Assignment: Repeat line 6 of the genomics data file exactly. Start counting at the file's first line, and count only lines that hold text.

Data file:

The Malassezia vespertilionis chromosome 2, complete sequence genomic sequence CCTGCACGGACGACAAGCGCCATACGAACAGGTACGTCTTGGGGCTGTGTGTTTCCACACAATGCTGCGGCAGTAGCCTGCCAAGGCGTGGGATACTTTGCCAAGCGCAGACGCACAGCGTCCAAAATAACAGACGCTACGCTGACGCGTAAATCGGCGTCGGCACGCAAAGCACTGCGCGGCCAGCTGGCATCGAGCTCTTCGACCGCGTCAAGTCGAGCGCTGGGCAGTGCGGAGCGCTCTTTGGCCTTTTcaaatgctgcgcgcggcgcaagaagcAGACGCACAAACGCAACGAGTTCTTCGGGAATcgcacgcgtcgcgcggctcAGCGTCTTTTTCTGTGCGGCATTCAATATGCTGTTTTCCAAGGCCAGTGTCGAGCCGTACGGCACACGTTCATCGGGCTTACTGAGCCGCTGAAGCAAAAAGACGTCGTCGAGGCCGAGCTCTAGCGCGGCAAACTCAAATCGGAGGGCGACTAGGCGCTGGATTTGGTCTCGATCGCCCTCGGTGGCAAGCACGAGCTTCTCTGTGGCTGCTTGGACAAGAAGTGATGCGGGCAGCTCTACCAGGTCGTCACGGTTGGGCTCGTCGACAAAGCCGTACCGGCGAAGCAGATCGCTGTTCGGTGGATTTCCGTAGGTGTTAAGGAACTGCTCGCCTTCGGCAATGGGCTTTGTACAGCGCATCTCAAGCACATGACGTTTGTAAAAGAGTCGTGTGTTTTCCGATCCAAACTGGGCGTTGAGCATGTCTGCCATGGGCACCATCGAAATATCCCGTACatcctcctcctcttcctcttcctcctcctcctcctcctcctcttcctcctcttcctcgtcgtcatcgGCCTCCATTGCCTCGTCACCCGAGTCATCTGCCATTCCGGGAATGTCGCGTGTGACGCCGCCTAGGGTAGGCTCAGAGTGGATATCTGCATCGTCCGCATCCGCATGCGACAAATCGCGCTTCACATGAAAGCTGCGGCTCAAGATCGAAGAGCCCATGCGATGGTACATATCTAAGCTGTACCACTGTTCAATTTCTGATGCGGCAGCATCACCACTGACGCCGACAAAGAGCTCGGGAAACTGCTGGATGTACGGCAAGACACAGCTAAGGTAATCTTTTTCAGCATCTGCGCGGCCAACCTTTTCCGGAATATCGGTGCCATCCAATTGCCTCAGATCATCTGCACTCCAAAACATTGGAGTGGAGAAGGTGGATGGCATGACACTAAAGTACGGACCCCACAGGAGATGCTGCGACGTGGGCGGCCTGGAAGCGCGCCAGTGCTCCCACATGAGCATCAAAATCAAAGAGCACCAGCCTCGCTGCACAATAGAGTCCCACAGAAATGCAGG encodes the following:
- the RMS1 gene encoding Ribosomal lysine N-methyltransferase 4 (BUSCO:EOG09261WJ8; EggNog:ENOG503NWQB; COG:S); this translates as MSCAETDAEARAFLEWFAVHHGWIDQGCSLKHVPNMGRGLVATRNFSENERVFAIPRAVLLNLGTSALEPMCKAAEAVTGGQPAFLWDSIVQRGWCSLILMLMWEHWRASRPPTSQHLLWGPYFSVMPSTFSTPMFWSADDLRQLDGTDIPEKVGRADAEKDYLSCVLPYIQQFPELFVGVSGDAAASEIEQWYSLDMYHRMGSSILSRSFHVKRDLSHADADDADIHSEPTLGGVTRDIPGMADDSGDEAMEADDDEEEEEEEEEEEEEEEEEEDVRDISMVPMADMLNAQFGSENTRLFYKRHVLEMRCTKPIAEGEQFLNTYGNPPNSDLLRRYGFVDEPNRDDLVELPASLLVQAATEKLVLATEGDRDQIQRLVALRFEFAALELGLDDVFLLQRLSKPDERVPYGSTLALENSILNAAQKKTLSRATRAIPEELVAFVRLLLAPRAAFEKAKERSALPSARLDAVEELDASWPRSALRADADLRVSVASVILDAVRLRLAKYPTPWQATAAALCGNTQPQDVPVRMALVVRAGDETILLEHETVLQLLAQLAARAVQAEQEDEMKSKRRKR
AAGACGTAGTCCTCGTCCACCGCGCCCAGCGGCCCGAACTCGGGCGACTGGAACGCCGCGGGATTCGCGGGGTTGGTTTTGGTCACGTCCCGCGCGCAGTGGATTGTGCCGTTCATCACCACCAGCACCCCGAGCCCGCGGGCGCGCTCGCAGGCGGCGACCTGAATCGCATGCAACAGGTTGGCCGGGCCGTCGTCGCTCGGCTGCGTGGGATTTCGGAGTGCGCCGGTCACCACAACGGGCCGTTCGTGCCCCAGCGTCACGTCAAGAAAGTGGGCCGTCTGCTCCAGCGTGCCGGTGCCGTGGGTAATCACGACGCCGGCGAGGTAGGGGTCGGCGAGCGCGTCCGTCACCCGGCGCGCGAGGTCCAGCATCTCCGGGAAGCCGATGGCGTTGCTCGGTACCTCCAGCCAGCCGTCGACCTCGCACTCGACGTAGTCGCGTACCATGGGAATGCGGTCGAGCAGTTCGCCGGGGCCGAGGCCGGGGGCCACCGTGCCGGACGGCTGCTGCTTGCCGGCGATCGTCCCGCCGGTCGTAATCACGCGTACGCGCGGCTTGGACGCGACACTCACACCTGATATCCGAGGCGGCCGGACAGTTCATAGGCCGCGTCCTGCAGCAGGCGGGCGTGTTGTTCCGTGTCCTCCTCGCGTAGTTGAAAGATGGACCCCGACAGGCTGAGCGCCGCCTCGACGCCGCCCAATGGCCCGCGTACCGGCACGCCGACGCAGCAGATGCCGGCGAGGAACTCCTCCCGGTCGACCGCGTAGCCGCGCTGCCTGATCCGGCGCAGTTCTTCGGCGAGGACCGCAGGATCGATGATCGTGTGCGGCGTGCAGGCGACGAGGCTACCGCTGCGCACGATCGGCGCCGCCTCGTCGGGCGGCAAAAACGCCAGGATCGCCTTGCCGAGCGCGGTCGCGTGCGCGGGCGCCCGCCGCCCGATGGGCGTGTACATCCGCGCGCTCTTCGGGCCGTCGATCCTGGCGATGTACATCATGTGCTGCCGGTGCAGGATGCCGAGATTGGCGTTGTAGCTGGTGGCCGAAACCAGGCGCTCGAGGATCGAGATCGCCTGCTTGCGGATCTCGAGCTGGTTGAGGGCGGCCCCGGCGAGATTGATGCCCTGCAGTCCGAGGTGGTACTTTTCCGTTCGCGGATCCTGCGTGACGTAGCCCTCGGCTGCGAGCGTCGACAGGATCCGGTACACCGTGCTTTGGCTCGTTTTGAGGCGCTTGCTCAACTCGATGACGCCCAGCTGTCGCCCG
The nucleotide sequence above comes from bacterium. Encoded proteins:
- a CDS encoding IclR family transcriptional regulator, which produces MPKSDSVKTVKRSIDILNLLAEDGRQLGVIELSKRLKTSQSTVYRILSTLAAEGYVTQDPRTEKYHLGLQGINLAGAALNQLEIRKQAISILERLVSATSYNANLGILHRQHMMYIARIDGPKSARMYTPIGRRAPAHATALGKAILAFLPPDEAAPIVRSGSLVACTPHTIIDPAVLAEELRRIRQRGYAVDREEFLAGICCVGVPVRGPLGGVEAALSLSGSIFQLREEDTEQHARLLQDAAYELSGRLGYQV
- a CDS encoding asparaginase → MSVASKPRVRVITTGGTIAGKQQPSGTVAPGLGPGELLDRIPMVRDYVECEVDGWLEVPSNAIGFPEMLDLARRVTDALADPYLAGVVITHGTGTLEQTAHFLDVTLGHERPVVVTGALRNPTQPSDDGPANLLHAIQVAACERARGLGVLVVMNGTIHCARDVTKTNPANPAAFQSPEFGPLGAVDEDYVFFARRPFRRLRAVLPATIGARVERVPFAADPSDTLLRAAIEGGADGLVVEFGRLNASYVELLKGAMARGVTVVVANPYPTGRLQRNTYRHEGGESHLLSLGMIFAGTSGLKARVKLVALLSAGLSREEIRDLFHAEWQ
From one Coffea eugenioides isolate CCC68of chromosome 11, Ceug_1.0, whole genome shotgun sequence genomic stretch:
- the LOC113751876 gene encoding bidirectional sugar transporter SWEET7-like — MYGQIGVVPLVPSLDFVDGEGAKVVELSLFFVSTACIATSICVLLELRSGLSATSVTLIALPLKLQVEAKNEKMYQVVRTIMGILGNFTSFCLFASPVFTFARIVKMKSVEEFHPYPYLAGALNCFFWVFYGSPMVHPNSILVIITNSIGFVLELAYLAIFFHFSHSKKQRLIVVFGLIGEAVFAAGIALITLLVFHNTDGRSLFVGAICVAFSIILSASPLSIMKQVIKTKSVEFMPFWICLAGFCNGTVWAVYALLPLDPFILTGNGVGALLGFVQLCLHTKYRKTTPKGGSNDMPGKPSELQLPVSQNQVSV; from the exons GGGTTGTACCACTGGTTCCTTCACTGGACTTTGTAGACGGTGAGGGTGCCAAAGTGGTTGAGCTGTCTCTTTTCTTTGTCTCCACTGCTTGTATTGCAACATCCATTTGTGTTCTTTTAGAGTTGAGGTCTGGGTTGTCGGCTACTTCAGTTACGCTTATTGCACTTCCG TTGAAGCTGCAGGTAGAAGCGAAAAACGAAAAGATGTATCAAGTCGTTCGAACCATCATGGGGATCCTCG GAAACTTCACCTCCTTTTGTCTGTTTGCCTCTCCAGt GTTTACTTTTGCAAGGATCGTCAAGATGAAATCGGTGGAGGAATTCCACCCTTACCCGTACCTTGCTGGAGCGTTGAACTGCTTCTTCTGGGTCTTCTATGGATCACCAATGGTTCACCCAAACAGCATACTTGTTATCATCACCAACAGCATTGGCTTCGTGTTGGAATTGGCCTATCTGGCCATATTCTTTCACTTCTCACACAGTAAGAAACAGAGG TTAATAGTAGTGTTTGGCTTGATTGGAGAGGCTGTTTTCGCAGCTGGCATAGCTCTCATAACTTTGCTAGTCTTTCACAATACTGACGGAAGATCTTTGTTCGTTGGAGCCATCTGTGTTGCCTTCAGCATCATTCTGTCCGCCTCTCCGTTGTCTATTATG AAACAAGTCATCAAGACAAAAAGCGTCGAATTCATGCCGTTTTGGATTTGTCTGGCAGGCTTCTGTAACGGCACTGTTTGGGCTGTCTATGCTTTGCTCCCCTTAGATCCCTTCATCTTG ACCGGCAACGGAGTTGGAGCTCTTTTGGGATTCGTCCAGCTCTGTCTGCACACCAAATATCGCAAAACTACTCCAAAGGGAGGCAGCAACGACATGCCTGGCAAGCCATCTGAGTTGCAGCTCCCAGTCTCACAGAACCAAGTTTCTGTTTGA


- a CDS encoding asparaginase → MSVASKPRVRVITTGGTIAGKQQPSGTVAPGLGPGELLDRIPMVRDYVECEVDGWLEVPSNAIGFPEMLDLARRVTDALADPYLAGVVITHGTGTLEQTAHFLDVTLGHERPVVVTGALRNPTQPSDDGPANLLHAIQVAACERARGLGVLVVMNGTIHCARDVTKTNPANPAAFQSPEFGPLGAVDEDYVFFARRPFRRLRAVLPATIGARVERVPFAADPSDTLLRAAIEGGADGLVVEFGRLNASYVELLKGAMARGVTVVVANPYPTGRLQRNTYRHEGGESHLLSLGMIFAGTSGLKARVKLVALLSAGLSREEIRDLFHAEWQ